Continue reading Undertale
Continue reading Undertale
My Sunday school teacher lent me her copy of 999, and I am surprised that I spent a whole day playing it, managing to witness three out of the six possible endings. Who knew it could be so addicting?
999: Nine Hours, Nine Persons, Nine Doors has a very interesting story. The game revolves around nine individuals who are kidnapped by an enigma by the name of Zero who forces them to play a life/death game on a cruise ship. You play as Junpei and collaborate with the other characters to escape the cruise ship within nine hours by finding a door marked with the number nine. Each character has a mysterious past which is revealed as the story progresses. As mentioned before, 999 features six possible endings, which is determined by the choices you make. I’ll leave it at that, and hopefully this synopsis piqued your interests.
It reminds me of Battle Royale because the novel-part of the game can sometimes be quite graphic (gore-wise). The difference is obviously the characters are working together to escape rather than kill each other. The game is different from other visual novel games I’ve played (e.g. Phoenix Wright/Ace Attorney series) in that 999 involves a lot, and I mean A LOT, of reading.
The puzzles are fun and not as frustrating as some puzzle games I’ve played before. They range from simple mathematics to utilizing morse code. Crazy, huh? I find 999 somewhat educational because it presents a lot of interesting theories, which I won’t delve into because they all, in some way, relate to the plot. More reason to play the game 🙂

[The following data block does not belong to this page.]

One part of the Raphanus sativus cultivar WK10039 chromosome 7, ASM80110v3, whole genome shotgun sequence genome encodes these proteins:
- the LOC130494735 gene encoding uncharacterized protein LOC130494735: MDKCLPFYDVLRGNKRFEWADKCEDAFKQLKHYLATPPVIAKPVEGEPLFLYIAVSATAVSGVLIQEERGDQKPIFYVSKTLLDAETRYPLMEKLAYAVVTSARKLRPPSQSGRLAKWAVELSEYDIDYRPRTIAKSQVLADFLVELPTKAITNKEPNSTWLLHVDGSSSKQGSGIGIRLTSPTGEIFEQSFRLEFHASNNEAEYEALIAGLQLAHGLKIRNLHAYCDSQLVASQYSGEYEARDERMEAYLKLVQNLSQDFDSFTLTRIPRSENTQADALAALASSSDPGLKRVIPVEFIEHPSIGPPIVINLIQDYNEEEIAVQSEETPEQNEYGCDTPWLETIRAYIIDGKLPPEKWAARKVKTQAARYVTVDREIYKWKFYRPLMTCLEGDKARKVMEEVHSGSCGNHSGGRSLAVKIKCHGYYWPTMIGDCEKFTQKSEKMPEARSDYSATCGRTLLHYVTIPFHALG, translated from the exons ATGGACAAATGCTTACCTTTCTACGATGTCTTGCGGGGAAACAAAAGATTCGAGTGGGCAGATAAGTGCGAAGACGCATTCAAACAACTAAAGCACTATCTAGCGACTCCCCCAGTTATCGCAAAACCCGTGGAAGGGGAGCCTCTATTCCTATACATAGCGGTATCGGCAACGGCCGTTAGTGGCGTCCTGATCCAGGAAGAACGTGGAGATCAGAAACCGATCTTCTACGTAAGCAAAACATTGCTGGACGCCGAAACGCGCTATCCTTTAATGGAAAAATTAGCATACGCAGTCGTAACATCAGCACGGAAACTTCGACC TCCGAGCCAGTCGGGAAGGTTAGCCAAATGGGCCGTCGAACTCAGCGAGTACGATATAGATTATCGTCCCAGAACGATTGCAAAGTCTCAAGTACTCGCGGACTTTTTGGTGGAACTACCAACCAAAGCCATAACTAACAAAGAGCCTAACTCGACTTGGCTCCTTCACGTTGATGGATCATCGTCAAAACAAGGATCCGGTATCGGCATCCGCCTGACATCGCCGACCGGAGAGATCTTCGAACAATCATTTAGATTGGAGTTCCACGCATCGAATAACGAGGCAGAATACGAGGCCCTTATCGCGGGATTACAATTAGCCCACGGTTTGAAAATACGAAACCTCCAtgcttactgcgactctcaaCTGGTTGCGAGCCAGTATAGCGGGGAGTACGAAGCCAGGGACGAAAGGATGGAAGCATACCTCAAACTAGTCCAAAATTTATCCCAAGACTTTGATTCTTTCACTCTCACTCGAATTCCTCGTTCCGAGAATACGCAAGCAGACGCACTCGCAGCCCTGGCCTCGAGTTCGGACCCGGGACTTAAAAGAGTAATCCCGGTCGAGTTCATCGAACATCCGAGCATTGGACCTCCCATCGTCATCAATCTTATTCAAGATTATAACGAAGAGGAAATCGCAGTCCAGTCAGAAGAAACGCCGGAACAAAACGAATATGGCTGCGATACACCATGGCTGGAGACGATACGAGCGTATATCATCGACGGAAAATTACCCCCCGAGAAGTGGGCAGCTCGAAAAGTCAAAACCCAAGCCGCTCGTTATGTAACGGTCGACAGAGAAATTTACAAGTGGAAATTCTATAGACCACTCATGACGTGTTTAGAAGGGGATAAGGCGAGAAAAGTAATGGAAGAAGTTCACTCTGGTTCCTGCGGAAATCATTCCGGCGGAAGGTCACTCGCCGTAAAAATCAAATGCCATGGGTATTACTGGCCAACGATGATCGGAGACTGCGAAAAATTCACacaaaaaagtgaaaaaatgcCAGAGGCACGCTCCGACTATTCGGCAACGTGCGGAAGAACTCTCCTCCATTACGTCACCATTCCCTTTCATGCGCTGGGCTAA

I like the style the characters are drawn, but sometimes they look awkward in some screenshots/ cutscenes. The graphics in the background look like they were created for the computer. I would have preferred if they were drawn the same way as the characters, but it does give variety to the game. The music complement some of the screenshots/cutscenes and gives the story a decent pacing.
I recommend 999 to anyone who is into playing puzzle games or likes reading an intricate (visual) story. I think there are a few plotholes in the story, but I think this could be resolved after I achieve all the endings (and read more into it on gamefaqs or wikipedia).
Back when computers were slow, bulky, and taupe, I played this rainforest game with a toucan and red helicopter. I recently googled this game and discovered it is called Grammar Games; I was surprised my library owned a copy so I checked it out. So.much.nostalgia. Looking at the graphics and comparing them to PC games today, it seems so primitive. Nonetheless, it was fun playing the mini games I played when I was little, granted most of the time I unknowingly was hacking the keys.
Grammar Games, created by Davison & Associates Inc. in 1995, is divided into four mini games—Rainforest Rescue, Falling Fruit, Hidden Wonders, and Jungle Gizmo—each focusing on a particular aspect of English grammar. There are three levels to each game that the player can adjust by going to the menu bar. This game can still be played on Windows XP, and is a great game for children 10 and up (according to the box) and for ESL students.